Your Reading List & recommendations

Is your business invisible online?

Small businesses sometimes think they aren’t ‘big enough’ to bother with an online presence. They couldn’t be more wrong. Being online offers unprecedented growth potential for all, says Head of Small Business for O2, Paul Lawton

The internet has created huge opportunities for businesses to promote themselves. The flip side is those not online are missing out, as increasing numbers of customers are logging on to find and assess businesses before committing to a purchase.

Some small businesses make the mistake of thinking they are ‘too small’ to justify a website or social media. They shouldn’t; in fact social media can act as a great leveller, allowing your business to compete favourably against corporate businesses that require dedicated marketing departments.

Businesses are never too small

All businesses have much to gain from being online – they can draw in new customers and grow customer loyalty – but what’s particularly crucial is that they’re not ‘invisible’. Customers almost expect a business to have a website or social media presence – and they are less likely to engage with those that don’t.

Recent research we conducted found 99% thought social media could benefit their business. The problem is some business owners aren’t investing enough time or simply don’t know where to start.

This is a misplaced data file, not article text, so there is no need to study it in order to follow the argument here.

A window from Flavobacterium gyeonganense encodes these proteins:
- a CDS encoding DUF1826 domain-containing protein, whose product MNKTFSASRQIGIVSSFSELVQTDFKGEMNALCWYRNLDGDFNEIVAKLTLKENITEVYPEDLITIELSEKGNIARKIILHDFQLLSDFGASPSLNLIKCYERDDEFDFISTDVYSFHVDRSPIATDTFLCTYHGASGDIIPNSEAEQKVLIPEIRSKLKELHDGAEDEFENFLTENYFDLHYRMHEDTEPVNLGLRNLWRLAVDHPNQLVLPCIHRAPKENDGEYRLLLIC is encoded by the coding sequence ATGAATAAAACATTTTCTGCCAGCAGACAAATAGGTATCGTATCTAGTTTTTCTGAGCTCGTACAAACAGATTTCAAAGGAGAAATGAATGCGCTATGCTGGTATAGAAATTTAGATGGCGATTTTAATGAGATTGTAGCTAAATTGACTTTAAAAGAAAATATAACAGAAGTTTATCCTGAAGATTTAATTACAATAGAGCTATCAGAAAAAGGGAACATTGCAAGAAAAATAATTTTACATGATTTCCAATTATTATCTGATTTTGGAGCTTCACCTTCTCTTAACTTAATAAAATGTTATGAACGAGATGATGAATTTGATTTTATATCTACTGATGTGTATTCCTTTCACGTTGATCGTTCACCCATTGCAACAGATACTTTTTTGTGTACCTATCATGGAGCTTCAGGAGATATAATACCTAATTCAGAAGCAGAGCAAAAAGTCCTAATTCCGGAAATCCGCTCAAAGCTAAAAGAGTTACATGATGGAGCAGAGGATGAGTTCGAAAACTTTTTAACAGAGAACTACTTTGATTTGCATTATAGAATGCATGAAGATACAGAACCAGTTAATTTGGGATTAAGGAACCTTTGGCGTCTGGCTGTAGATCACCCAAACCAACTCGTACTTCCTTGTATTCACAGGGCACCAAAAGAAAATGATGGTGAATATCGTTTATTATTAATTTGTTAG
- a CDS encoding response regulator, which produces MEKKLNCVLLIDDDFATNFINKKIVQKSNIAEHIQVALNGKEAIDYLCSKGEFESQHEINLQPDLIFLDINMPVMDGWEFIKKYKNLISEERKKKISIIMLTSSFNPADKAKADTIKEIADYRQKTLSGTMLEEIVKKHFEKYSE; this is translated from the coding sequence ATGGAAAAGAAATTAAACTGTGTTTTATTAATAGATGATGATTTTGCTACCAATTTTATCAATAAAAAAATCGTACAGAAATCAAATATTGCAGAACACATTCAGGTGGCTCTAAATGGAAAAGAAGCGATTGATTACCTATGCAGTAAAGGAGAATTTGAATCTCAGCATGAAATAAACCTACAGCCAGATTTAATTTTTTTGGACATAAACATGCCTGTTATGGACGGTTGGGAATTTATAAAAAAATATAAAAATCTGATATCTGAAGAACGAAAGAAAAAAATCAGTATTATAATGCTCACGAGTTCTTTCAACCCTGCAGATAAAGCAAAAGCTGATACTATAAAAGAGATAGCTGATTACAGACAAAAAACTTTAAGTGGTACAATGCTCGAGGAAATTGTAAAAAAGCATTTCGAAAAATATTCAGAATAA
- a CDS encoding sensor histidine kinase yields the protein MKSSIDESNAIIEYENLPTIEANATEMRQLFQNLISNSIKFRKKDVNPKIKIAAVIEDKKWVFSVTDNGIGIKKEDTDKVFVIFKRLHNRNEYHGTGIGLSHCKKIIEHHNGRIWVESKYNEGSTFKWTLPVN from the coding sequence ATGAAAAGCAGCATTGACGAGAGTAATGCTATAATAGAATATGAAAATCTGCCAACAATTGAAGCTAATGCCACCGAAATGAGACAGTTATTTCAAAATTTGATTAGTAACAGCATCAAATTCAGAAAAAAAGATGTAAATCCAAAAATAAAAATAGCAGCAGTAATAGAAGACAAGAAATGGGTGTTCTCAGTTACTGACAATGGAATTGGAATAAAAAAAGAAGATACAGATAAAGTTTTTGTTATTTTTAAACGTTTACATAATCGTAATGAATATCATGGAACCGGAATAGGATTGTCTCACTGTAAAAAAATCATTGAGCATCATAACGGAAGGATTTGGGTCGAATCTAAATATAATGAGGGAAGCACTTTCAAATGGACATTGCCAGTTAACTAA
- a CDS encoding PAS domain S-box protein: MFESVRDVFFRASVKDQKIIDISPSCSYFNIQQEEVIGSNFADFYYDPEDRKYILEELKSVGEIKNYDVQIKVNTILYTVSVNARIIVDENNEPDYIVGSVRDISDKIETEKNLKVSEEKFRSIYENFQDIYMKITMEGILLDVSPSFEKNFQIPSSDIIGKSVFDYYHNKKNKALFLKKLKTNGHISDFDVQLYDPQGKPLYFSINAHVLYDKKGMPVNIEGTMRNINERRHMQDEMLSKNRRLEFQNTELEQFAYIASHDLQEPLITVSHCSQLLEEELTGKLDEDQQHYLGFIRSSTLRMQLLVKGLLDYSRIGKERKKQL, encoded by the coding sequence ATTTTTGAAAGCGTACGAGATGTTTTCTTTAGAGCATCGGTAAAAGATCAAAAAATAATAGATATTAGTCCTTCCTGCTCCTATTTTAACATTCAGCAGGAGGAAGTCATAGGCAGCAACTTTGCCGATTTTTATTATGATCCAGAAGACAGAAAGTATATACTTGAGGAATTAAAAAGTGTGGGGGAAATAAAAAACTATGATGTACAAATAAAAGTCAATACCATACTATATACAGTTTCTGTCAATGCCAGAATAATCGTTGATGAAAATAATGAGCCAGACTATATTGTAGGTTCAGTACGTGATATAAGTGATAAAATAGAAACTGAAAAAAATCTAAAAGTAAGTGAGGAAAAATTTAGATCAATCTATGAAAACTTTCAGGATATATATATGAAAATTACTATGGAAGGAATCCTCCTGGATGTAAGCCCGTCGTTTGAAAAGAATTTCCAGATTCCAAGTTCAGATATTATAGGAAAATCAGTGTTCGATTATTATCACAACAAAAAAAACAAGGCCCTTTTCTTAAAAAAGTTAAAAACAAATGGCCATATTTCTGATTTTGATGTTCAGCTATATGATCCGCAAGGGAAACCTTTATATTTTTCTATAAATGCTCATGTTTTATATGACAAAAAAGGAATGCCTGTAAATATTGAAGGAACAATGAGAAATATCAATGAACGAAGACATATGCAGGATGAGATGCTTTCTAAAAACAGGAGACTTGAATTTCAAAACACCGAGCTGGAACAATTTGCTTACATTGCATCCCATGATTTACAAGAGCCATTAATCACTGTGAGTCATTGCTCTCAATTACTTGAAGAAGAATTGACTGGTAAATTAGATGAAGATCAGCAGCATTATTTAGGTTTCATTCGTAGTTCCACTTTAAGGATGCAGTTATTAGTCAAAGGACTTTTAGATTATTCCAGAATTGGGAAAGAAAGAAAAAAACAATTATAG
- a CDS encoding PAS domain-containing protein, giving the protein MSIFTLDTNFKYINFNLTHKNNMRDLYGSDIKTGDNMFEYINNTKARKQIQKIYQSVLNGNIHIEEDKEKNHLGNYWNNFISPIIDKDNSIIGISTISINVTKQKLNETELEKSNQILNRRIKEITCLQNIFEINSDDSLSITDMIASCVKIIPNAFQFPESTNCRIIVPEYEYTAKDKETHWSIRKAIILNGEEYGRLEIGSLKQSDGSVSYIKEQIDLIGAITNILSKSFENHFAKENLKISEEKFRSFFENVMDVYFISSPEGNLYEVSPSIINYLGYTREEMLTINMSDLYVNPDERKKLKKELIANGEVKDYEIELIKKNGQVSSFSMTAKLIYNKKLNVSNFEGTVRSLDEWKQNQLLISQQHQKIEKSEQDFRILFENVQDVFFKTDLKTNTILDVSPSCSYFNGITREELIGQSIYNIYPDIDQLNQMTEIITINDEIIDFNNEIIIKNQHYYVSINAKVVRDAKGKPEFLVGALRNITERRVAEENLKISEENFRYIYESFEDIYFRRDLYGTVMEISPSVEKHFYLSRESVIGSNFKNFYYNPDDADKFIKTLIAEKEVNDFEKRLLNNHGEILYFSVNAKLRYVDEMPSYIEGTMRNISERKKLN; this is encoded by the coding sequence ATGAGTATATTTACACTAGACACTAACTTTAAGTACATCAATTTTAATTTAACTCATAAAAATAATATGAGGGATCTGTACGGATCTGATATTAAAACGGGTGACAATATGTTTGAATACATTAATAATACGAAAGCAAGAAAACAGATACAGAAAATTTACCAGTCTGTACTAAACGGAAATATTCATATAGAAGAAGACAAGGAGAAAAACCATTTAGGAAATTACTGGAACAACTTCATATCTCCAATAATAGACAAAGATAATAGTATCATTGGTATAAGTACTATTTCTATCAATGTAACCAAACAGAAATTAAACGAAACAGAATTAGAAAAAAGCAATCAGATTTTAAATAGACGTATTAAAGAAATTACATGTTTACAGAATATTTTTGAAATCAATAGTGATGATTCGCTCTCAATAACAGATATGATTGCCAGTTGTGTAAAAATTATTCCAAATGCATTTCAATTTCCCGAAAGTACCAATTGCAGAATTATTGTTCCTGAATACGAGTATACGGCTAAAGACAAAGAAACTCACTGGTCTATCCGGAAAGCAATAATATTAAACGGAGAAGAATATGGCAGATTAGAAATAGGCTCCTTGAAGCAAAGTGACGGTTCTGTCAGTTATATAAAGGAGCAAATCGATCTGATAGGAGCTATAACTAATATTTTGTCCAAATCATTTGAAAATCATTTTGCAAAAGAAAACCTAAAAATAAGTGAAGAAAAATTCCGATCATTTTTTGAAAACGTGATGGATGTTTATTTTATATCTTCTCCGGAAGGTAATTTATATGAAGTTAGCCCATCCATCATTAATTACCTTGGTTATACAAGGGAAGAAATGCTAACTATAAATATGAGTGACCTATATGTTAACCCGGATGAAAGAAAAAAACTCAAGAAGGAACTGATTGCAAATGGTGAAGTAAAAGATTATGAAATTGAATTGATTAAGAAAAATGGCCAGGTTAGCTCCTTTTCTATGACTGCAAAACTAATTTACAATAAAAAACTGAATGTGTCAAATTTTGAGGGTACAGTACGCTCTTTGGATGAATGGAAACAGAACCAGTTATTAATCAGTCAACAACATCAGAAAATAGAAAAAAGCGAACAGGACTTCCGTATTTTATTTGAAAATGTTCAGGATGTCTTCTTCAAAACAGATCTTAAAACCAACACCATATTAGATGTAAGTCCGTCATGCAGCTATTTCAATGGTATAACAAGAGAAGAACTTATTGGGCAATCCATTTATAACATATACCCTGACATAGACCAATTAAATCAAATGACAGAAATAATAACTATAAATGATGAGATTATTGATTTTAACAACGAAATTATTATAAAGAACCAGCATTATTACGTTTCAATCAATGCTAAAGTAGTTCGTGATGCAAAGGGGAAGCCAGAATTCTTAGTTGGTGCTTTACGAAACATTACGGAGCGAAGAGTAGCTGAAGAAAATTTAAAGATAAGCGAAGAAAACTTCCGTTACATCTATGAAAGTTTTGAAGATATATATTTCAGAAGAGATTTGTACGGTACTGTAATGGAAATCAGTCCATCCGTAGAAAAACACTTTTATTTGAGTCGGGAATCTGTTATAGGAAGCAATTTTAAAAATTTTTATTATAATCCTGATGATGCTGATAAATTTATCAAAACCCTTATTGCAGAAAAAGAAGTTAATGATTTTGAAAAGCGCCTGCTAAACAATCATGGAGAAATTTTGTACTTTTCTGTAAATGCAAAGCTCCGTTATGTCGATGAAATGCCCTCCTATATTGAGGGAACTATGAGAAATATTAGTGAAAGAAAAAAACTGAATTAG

Social is free

Take Twitter, for example. It’s low cost and doesn’t require any complex skills. Twitter’s own research has shown 72% of customers who follow or interact with a small business on Twitter are more likely to make a purchase from them.

Over a third of customers interacted with a small business after seeing an ad with their Twitter handle, and a third said they were more likely to visit a firm after seeing a promoted tweet. Obviously this demonstrates how important Twitter is, but it also highlights how anyone who isn’t using it could be ‘invisible’ to prospective customers.

A business’s online presence is effectively its second shop window and plays a key role in driving custom.

Practical info

Update regularly whenever you have something to say.

Do you want to advertise new lines, new seasons, or highlight new information that could be relevant to your customers? You could use social media to make special offers to followers – something a bit more spontaneous and personal.

Or simply steer conversation to your line of business so they’re more likely to keep you front-of-mind. Above all remember: for a business, social media is all about engagement and interaction with the people who matter most – your customers.


All articles


Public sector

Safe & secure


Tech advice

Work smarter